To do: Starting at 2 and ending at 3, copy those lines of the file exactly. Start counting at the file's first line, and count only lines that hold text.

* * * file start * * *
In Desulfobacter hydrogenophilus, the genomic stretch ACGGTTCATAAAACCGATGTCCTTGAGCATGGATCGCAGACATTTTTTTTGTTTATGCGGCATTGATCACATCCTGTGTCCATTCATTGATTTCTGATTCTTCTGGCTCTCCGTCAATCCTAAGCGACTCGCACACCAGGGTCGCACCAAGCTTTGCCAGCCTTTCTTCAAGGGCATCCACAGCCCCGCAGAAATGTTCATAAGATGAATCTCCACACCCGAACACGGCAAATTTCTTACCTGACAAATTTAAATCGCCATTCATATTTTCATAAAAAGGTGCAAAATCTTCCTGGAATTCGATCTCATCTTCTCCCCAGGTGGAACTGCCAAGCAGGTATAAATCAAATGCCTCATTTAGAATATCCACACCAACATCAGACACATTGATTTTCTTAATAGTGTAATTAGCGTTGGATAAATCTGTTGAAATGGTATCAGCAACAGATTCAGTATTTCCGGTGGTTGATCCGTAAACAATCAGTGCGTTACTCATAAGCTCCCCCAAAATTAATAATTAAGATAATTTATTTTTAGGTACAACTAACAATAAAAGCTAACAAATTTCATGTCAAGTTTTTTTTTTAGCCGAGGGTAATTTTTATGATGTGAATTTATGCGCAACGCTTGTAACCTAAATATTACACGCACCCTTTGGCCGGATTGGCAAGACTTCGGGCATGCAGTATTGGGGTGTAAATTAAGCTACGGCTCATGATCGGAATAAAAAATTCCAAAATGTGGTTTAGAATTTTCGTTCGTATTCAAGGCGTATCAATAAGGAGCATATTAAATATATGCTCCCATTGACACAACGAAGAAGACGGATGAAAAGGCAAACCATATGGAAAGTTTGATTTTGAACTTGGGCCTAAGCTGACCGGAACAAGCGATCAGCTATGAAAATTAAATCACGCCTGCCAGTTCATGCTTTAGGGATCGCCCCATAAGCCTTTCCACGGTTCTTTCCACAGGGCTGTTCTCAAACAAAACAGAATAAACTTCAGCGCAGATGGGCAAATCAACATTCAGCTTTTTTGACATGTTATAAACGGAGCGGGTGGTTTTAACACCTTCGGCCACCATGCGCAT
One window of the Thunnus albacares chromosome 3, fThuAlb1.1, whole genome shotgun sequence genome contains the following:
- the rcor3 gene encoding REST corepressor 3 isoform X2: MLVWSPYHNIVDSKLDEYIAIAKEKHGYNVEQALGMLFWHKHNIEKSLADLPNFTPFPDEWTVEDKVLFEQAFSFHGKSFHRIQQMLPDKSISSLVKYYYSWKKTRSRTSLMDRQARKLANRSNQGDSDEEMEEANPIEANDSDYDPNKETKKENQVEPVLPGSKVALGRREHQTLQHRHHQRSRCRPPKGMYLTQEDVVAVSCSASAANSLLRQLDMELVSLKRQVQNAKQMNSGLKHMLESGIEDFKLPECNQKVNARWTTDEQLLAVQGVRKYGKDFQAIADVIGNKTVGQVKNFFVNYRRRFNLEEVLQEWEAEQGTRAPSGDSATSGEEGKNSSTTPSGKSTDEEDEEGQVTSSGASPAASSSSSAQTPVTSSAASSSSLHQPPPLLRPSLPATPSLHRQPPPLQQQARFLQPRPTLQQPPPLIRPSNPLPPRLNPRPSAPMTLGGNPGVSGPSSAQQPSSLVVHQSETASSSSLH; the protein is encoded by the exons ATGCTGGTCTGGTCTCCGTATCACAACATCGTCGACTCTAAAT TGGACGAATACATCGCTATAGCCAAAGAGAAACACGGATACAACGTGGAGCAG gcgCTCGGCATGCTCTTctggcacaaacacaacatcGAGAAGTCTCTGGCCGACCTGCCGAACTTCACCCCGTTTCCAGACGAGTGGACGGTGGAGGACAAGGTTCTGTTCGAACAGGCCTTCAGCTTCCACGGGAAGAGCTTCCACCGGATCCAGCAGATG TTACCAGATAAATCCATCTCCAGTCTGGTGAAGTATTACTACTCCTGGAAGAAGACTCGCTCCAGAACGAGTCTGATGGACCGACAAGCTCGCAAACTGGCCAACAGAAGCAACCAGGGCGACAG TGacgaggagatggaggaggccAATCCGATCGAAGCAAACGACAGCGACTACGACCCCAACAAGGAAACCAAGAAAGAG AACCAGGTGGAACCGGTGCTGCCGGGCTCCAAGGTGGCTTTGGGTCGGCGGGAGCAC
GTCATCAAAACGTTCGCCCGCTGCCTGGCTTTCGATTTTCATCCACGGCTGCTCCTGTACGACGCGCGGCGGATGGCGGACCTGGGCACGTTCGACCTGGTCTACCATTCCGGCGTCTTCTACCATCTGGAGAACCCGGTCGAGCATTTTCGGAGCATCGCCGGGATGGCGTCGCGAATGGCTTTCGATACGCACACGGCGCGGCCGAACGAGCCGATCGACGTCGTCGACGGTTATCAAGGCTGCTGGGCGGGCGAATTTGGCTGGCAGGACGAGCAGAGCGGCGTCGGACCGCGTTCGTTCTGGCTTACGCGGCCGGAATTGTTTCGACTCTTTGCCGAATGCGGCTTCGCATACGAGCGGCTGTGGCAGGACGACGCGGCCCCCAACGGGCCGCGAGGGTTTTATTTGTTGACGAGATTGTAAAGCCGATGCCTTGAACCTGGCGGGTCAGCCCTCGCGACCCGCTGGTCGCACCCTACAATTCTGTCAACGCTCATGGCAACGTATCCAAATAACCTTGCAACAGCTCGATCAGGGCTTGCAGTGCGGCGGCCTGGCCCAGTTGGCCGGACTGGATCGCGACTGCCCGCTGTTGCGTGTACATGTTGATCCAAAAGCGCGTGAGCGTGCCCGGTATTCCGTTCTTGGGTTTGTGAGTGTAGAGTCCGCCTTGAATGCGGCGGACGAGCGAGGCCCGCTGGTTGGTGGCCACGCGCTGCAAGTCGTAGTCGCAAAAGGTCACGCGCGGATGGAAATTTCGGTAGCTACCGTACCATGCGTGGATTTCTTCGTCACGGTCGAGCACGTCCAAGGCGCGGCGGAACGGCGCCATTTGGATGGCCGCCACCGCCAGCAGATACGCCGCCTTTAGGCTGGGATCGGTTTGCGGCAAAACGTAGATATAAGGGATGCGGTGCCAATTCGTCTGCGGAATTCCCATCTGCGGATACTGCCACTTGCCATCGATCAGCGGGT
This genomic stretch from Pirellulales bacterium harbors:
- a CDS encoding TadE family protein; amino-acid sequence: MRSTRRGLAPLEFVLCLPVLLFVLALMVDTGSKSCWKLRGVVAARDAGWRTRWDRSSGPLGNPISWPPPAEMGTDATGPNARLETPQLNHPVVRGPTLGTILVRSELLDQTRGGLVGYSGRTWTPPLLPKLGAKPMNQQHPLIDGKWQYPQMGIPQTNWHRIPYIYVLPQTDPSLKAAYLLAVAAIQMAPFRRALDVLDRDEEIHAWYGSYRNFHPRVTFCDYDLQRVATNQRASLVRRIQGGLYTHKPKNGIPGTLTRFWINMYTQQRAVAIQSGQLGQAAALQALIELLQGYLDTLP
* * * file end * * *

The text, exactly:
One window of the Thunnus albacares chromosome 3, fThuAlb1.1, whole genome shotgun sequence genome contains the following:
- the rcor3 gene encoding REST corepressor 3 isoform X2: MLVWSPYHNIVDSKLDEYIAIAKEKHGYNVEQALGMLFWHKHNIEKSLADLPNFTPFPDEWTVEDKVLFEQAFSFHGKSFHRIQQMLPDKSISSLVKYYYSWKKTRSRTSLMDRQARKLANRSNQGDSDEEMEEANPIEANDSDYDPNKETKKENQVEPVLPGSKVALGRREHQTLQHRHHQRSRCRPPKGMYLTQEDVVAVSCSASAANSLLRQLDMELVSLKRQVQNAKQMNSGLKHMLESGIEDFKLPECNQKVNARWTTDEQLLAVQGVRKYGKDFQAIADVIGNKTVGQVKNFFVNYRRRFNLEEVLQEWEAEQGTRAPSGDSATSGEEGKNSSTTPSGKSTDEEDEEGQVTSSGASPAASSSSSAQTPVTSSAASSSSLHQPPPLLRPSLPATPSLHRQPPPLQQQARFLQPRPTLQQPPPLIRPSNPLPPRLNPRPSAPMTLGGNPGVSGPSSAQQPSSLVVHQSETASSSSLH; the protein is encoded by the exons ATGCTGGTCTGGTCTCCGTATCACAACATCGTCGACTCTAAAT TGGACGAATACATCGCTATAGCCAAAGAGAAACACGGATACAACGTGGAGCAG gcgCTCGGCATGCTCTTctggcacaaacacaacatcGAGAAGTCTCTGGCCGACCTGCCGAACTTCACCCCGTTTCCAGACGAGTGGACGGTGGAGGACAAGGTTCTGTTCGAACAGGCCTTCAGCTTCCACGGGAAGAGCTTCCACCGGATCCAGCAGATG TTACCAGATAAATCCATCTCCAGTCTGGTGAAGTATTACTACTCCTGGAAGAAGACTCGCTCCAGAACGAGTCTGATGGACCGACAAGCTCGCAAACTGGCCAACAGAAGCAACCAGGGCGACAG TGacgaggagatggaggaggccAATCCGATCGAAGCAAACGACAGCGACTACGACCCCAACAAGGAAACCAAGAAAGAG AACCAGGTGGAACCGGTGCTGCCGGGCTCCAAGGTGGCTTTGGGTCGGCGGGAGCAC